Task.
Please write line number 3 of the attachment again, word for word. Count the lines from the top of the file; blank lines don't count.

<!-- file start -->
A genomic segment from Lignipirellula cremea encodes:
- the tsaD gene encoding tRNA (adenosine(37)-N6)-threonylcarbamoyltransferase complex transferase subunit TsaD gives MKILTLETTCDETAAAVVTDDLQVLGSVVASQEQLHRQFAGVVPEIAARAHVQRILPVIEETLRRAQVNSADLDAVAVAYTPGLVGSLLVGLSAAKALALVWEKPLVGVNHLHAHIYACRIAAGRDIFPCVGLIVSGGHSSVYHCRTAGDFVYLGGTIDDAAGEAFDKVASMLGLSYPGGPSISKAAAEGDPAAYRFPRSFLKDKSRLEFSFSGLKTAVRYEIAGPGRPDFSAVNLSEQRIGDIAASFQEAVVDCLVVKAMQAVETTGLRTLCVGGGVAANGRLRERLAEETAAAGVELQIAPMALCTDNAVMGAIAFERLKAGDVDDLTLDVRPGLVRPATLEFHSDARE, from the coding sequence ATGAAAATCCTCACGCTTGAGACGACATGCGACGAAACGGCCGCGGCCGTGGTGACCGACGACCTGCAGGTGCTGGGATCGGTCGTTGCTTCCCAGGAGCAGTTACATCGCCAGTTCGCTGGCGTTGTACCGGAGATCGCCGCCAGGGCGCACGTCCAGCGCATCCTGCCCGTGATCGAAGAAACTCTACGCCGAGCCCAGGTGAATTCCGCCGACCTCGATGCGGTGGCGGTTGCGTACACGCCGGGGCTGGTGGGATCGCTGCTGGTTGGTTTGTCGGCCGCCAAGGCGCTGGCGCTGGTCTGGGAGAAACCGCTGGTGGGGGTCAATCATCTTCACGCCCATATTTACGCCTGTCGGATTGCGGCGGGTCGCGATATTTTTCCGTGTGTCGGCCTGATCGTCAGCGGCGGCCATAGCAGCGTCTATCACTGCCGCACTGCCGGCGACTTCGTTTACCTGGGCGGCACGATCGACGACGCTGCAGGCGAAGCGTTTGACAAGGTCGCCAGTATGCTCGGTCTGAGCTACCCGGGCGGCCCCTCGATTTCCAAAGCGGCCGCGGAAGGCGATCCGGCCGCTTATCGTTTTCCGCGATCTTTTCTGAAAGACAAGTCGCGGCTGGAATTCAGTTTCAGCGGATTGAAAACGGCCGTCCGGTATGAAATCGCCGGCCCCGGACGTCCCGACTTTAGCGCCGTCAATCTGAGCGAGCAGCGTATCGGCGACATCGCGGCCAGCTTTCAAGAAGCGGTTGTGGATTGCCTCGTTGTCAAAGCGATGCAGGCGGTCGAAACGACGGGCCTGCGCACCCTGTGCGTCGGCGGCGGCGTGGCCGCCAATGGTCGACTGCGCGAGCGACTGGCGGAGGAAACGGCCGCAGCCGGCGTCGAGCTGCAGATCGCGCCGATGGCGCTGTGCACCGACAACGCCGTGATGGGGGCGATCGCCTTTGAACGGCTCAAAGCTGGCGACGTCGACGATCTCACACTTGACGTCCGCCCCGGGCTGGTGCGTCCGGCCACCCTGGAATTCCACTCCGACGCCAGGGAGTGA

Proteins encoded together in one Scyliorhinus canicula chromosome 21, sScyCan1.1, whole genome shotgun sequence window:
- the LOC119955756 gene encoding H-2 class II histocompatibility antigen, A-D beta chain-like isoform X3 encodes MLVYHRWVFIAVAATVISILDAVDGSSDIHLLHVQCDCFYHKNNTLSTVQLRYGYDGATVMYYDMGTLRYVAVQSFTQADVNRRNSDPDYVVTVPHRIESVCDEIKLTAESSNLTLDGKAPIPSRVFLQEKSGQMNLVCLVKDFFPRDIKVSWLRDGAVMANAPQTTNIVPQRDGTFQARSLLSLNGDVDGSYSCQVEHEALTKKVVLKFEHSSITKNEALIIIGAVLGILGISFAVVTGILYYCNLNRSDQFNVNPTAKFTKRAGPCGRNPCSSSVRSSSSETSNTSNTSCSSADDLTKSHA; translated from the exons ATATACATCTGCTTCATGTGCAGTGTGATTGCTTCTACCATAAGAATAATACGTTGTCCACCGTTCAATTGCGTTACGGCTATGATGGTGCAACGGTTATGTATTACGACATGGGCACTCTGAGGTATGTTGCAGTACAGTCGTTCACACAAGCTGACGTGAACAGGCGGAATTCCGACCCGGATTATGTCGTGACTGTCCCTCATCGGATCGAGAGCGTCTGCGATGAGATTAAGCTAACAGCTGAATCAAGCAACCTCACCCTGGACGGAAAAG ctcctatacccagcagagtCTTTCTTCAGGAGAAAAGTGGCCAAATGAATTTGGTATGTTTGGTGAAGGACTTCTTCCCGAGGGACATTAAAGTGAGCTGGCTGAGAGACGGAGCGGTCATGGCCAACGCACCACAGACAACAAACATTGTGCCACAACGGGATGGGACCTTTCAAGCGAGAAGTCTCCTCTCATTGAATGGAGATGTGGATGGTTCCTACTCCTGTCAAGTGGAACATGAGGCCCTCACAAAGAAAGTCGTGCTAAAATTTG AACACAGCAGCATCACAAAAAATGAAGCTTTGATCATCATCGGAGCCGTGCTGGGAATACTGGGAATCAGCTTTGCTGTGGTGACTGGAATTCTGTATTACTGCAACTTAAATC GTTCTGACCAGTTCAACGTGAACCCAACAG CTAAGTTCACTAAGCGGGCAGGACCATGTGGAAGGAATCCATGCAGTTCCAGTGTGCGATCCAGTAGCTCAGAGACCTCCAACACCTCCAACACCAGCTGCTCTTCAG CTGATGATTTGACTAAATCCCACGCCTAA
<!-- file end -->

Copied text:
Proteins encoded together in one Scyliorhinus canicula chromosome 21, sScyCan1.1, whole genome shotgun sequence window: